Short air blasts are commonly used to test for dentine sensitivity but their mechanism of action is poorly understood. In this study, evaporative water loss of teeth in vitro was measured under spontaneous conditions and during air blasts from three-way dental air syringes. Air blasts induced a 15-30-fold increase in evaporative water loss, which varied inversely with distance from the tooth and directly with air temperature. As water evaporation occurs readily across smear layers, which greatly impede bulk fluid movement, the use of air blasts may overestimate dentine sensitivity. Sustained air blasts may remove enough fluid from the pulp-dentine complex to cause disruption of odontoblasts and changes in pulpal blood flow. © 1993.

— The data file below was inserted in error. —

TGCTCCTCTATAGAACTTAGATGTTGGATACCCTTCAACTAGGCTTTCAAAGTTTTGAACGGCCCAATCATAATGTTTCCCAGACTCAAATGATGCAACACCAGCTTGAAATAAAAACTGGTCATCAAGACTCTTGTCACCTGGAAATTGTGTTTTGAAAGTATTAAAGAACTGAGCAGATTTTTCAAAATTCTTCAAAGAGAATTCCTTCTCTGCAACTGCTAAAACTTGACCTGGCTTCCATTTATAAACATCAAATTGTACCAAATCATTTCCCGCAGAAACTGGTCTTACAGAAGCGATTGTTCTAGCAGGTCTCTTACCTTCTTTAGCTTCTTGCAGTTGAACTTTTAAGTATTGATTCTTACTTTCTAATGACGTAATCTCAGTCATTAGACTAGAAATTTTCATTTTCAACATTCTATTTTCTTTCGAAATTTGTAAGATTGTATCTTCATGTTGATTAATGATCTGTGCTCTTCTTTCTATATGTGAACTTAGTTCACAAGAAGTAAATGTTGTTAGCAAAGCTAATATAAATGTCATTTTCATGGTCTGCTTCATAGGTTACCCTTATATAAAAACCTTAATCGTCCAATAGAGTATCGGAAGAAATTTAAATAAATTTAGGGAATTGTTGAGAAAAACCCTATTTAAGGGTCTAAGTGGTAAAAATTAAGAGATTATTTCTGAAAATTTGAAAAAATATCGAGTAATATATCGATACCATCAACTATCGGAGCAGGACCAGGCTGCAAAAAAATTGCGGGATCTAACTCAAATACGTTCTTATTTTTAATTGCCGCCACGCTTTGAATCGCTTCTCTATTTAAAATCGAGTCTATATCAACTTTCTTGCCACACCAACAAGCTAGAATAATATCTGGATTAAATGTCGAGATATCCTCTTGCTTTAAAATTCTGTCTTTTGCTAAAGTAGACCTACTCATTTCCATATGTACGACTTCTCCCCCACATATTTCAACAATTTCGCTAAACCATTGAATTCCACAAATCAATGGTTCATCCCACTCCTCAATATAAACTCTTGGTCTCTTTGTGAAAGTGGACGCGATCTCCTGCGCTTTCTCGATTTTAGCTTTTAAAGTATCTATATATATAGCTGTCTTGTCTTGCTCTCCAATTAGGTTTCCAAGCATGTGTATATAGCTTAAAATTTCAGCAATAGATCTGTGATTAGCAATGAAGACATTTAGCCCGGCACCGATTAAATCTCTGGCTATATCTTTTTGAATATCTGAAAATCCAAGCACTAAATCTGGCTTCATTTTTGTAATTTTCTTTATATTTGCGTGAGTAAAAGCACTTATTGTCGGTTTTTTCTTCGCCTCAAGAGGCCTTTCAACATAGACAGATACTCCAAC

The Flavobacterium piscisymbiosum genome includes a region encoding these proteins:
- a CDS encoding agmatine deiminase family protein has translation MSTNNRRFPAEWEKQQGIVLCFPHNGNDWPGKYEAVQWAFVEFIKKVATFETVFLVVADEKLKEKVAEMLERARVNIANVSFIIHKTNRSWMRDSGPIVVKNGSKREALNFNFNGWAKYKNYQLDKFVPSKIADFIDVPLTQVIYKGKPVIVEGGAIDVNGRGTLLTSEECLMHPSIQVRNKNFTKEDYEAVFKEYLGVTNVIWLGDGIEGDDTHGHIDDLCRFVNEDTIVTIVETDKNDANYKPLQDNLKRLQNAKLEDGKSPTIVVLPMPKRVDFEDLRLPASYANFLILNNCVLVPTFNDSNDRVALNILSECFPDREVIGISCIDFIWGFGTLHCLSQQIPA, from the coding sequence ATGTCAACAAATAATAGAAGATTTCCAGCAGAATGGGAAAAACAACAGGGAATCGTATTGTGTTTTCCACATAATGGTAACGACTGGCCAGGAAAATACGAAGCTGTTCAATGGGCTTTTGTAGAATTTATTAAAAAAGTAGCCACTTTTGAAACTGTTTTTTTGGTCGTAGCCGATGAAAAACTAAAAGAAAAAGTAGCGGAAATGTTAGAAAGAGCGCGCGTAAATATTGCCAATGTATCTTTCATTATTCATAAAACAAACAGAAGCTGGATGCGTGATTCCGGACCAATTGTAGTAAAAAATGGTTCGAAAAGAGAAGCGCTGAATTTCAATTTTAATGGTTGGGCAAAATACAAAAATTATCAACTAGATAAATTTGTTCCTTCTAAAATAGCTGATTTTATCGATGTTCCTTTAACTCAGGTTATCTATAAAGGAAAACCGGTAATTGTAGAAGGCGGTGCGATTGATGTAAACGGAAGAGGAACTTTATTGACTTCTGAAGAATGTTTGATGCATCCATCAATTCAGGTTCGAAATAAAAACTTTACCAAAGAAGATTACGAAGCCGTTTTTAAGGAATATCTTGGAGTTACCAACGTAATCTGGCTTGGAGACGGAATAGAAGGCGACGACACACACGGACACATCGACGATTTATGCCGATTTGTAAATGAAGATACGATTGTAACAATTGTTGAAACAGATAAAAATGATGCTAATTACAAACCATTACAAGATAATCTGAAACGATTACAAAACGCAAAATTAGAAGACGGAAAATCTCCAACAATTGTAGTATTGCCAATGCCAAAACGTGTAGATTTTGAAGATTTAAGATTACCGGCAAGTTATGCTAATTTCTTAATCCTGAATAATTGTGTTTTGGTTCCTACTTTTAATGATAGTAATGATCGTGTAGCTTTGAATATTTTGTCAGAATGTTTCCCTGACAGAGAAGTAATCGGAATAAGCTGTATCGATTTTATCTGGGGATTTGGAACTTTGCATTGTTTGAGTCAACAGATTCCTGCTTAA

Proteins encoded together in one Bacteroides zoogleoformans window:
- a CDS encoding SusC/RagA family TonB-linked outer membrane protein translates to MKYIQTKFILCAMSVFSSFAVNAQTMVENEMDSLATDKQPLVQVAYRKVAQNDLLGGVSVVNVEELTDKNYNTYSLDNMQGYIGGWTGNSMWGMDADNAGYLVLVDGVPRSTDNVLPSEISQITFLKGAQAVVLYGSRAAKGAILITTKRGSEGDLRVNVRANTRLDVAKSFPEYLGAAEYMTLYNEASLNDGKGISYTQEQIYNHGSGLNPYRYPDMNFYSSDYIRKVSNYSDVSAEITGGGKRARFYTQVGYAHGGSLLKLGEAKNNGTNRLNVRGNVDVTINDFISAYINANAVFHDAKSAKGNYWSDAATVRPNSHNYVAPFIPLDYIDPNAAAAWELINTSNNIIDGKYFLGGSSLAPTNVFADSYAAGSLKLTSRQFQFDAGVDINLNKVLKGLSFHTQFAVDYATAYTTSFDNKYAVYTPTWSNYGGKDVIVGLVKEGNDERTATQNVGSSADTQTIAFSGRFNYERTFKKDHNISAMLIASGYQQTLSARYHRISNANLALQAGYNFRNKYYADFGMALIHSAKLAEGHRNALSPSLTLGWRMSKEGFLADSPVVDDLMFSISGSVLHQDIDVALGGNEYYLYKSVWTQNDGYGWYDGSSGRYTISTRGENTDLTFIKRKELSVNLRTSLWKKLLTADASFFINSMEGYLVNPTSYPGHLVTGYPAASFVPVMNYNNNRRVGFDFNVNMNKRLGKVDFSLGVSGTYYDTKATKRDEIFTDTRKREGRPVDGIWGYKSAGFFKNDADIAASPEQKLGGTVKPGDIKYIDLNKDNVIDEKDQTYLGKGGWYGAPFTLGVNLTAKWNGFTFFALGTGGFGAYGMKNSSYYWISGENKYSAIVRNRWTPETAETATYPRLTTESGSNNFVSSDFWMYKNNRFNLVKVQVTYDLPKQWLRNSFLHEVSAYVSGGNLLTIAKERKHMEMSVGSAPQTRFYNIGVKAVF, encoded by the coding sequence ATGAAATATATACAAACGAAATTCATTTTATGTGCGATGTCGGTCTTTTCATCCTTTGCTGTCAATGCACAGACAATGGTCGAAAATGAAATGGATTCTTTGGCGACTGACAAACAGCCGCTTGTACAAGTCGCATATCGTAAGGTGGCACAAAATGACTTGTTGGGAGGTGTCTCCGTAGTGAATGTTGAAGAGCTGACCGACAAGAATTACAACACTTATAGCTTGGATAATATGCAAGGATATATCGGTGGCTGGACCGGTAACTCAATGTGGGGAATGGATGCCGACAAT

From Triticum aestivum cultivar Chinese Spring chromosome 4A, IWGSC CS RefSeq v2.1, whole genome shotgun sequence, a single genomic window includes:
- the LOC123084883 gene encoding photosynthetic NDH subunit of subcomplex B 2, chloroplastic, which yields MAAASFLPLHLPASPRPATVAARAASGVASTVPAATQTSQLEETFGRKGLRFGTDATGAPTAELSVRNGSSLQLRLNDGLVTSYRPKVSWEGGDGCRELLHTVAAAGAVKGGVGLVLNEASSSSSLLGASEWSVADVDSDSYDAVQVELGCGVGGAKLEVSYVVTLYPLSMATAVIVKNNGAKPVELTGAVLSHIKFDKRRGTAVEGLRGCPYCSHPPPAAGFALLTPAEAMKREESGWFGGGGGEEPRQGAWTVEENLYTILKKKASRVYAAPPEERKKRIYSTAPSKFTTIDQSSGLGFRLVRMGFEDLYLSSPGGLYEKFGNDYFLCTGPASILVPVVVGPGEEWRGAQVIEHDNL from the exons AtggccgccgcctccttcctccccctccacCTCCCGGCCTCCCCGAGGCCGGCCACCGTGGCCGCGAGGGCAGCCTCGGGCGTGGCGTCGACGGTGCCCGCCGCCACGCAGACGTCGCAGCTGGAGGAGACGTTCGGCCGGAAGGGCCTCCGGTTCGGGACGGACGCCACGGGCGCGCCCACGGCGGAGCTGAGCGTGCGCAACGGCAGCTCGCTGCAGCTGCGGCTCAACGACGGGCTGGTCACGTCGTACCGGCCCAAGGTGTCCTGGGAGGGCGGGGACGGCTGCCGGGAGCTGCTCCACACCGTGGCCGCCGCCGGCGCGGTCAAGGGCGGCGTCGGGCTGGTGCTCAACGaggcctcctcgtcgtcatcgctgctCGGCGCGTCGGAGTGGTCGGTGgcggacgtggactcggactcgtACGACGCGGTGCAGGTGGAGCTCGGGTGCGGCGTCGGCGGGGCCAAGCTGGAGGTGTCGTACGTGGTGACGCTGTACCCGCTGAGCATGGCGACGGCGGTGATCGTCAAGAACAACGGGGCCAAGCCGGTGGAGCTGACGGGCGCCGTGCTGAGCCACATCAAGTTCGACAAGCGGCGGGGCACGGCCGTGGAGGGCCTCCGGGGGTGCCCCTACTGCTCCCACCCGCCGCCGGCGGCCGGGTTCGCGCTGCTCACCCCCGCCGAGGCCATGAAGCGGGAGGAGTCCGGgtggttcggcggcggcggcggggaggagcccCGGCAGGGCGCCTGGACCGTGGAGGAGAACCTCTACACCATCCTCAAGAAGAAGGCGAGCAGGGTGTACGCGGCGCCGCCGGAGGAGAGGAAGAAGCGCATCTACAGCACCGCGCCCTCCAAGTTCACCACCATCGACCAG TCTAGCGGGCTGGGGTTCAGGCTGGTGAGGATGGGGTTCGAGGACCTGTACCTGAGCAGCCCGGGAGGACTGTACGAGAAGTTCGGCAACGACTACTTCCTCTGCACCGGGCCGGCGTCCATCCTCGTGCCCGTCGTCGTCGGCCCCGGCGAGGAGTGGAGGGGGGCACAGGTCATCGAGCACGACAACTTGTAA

Matthews, W. G., Showman, C. D., & Pashley, D. H. (1993). Air blast-induced evaporative water loss from human dentine, in vitro. Archives of Oral Biology, 38(6), 517–523. https://doi.org/10.1016/0003-9969(93)90188-R